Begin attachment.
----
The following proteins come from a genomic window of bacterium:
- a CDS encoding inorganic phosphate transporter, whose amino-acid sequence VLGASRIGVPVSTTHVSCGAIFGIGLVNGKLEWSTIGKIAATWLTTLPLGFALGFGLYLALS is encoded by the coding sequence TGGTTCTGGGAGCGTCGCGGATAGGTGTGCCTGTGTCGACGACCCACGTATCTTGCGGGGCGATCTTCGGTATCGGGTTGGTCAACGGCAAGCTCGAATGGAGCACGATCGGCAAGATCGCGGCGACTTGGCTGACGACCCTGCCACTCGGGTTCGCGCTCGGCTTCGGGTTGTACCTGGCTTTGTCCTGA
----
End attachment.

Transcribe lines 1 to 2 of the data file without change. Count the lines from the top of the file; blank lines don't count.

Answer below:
The following proteins come from a genomic window of bacterium:
- a CDS encoding inorganic phosphate transporter, whose amino-acid sequence VLGASRIGVPVSTTHVSCGAIFGIGLVNGKLEWSTIGKIAATWLTTLPLGFALGFGLYLALS is encoded by the coding sequence TGGTTCTGGGAGCGTCGCGGATAGGTGTGCCTGTGTCGACGACCCACGTATCTTGCGGGGCGATCTTCGGTATCGGGTTGGTCAACGGCAAGCTCGAATGGAGCACGATCGGCAAGATCGCGGCGACTTGGCTGACGACCCTGCCACTCGGGTTCGCGCTCGGCTTCGGGTTGTACCTGGCTTTGTCCTGA